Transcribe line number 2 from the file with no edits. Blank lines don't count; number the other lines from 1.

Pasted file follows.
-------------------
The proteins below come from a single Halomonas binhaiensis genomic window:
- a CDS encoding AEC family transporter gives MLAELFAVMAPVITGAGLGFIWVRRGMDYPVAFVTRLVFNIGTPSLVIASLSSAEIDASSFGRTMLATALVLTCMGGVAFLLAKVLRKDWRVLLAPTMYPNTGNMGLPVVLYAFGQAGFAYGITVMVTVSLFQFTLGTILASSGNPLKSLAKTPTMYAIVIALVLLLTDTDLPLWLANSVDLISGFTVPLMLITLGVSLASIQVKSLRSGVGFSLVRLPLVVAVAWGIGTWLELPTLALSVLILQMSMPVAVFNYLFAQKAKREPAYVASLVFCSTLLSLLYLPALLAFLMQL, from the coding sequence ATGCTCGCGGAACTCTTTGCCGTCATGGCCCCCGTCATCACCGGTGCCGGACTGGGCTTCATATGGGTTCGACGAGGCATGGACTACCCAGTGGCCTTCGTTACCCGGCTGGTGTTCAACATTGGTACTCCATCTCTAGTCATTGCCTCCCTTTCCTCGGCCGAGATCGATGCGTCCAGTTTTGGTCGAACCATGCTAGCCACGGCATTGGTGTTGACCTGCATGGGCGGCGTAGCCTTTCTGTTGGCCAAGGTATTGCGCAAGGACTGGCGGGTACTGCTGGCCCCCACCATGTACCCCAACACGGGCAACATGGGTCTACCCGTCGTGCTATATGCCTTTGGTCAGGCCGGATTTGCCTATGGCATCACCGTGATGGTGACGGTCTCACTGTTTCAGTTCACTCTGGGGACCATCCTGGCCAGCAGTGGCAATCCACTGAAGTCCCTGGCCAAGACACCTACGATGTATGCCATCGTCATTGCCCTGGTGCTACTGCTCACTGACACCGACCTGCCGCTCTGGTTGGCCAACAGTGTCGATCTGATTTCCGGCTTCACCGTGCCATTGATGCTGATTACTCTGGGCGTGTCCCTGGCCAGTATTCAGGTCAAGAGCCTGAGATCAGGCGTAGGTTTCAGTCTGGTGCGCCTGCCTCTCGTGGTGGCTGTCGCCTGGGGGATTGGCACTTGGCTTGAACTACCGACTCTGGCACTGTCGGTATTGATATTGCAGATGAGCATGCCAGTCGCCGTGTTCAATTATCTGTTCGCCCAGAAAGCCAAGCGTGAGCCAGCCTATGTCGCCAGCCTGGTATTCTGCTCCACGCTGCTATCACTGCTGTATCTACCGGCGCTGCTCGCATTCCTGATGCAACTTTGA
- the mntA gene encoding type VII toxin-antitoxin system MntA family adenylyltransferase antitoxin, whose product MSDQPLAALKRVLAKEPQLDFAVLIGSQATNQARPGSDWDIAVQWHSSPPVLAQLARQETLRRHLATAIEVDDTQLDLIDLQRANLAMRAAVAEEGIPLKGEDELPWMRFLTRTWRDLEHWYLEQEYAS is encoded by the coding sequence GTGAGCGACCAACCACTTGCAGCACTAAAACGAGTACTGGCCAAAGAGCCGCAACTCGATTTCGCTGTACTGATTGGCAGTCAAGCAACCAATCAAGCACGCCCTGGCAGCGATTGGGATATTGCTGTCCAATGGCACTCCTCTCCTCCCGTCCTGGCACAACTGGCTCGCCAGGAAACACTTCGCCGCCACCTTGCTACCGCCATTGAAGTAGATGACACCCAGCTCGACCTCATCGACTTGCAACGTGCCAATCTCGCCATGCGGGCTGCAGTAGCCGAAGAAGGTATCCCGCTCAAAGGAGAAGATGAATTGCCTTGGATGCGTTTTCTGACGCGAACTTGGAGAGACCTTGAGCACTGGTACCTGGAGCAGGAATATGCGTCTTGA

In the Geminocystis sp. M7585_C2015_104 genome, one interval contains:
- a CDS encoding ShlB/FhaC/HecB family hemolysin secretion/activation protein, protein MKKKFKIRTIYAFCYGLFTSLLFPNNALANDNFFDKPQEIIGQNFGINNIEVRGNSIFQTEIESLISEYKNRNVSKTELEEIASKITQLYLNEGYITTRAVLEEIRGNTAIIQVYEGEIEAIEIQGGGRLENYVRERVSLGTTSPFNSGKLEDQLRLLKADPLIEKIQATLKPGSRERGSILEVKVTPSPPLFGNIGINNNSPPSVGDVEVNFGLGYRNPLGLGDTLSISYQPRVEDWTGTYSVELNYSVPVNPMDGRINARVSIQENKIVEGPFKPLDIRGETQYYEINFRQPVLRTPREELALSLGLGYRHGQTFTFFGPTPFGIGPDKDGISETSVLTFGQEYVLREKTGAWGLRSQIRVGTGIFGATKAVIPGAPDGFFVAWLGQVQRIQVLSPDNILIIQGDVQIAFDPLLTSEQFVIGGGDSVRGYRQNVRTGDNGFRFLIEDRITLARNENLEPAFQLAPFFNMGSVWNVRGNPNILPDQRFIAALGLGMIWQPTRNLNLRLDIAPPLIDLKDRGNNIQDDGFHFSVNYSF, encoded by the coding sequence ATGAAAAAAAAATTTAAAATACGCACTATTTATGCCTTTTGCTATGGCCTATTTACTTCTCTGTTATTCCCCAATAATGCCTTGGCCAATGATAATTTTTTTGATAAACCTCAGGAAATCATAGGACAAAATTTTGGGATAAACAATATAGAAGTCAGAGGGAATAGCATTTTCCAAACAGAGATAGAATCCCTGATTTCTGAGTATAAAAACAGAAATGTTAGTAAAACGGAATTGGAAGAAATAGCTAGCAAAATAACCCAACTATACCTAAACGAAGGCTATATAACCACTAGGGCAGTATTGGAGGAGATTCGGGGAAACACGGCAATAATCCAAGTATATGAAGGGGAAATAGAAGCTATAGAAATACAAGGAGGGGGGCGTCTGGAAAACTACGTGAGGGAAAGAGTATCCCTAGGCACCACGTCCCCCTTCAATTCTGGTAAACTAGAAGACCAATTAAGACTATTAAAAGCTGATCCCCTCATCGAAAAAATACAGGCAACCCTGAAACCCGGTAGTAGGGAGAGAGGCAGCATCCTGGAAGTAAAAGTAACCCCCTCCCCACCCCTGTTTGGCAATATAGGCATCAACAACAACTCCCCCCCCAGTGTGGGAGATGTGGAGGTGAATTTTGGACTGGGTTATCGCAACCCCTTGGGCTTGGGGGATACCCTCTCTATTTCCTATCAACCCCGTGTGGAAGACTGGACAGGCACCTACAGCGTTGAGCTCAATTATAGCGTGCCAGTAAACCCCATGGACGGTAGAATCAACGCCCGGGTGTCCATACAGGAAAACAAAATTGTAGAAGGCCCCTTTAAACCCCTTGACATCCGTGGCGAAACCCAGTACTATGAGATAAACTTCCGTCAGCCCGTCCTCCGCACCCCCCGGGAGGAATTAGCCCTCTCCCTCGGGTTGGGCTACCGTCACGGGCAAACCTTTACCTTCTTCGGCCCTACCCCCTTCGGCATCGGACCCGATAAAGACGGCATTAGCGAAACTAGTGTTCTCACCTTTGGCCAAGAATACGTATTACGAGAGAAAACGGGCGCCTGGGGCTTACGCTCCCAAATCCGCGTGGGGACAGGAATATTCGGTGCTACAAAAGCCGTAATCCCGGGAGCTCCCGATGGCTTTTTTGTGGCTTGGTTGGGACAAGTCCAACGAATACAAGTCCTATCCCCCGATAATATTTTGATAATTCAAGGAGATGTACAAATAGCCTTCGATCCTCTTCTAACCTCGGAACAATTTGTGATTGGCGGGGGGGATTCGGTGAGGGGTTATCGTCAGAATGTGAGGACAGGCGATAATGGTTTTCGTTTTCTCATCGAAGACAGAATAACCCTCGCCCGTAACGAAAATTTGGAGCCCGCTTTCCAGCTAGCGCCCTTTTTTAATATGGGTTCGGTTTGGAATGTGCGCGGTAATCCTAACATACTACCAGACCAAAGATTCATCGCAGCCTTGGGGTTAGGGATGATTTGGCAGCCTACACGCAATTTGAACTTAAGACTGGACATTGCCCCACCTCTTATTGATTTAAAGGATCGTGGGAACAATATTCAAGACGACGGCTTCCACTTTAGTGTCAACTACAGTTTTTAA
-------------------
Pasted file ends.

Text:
- a CDS encoding AEC family transporter gives MLAELFAVMAPVITGAGLGFIWVRRGMDYPVAFVTRLVFNIGTPSLVIASLSSAEIDASSFGRTMLATALVLTCMGGVAFLLAKVLRKDWRVLLAPTMYPNTGNMGLPVVLYAFGQAGFAYGITVMVTVSLFQFTLGTILASSGNPLKSLAKTPTMYAIVIALVLLLTDTDLPLWLANSVDLISGFTVPLMLITLGVSLASIQVKSLRSGVGFSLVRLPLVVAVAWGIGTWLELPTLALSVLILQMSMPVAVFNYLFAQKAKREPAYVASLVFCSTLLSLLYLPALLAFLMQL, from the coding sequence ATGCTCGCGGAACTCTTTGCCGTCATGGCCCCCGTCATCACCGGTGCCGGACTGGGCTTCATATGGGTTCGACGAGGCATGGACTACCCAGTGGCCTTCGTTACCCGGCTGGTGTTCAACATTGGTACTCCATCTCTAGTCATTGCCTCCCTTTCCTCGGCCGAGATCGATGCGTCCAGTTTTGGTCGAACCATGCTAGCCACGGCATTGGTGTTGACCTGCATGGGCGGCGTAGCCTTTCTGTTGGCCAAGGTATTGCGCAAGGACTGGCGGGTACTGCTGGCCCCCACCATGTACCCCAACACGGGCAACATGGGTCTACCCGTCGTGCTATATGCCTTTGGTCAGGCCGGATTTGCCTATGGCATCACCGTGATGGTGACGGTCTCACTGTTTCAGTTCACTCTGGGGACCATCCTGGCCAGCAGTGGCAATCCACTGAAGTCCCTGGCCAAGACACCTACGATGTATGCCATCGTCATTGCCCTGGTGCTACTGCTCACTGACACCGACCTGCCGCTCTGGTTGGCCAACAGTGTCGATCTGATTTCCGGCTTCACCGTGCCATTGATGCTGATTACTCTGGGCGTGTCCCTGGCCAGTATTCAGGTCAAGAGCCTGAGATCAGGCGTAGGTTTCAGTCTGGTGCGCCTGCCTCTCGTGGTGGCTGTCGCCTGGGGGATTGGCACTTGGCTTGAACTACCGACTCTGGCACTGTCGGTATTGATATTGCAGATGAGCATGCCAGTCGCCGTGTTCAATTATCTGTTCGCCCAGAAAGCCAAGCGTGAGCCAGCCTATGTCGCCAGCCTGGTATTCTGCTCCACGCTGCTATCACTGCTGTATCTACCGGCGCTGCTCGCATTCCTGATGCAACTTTGA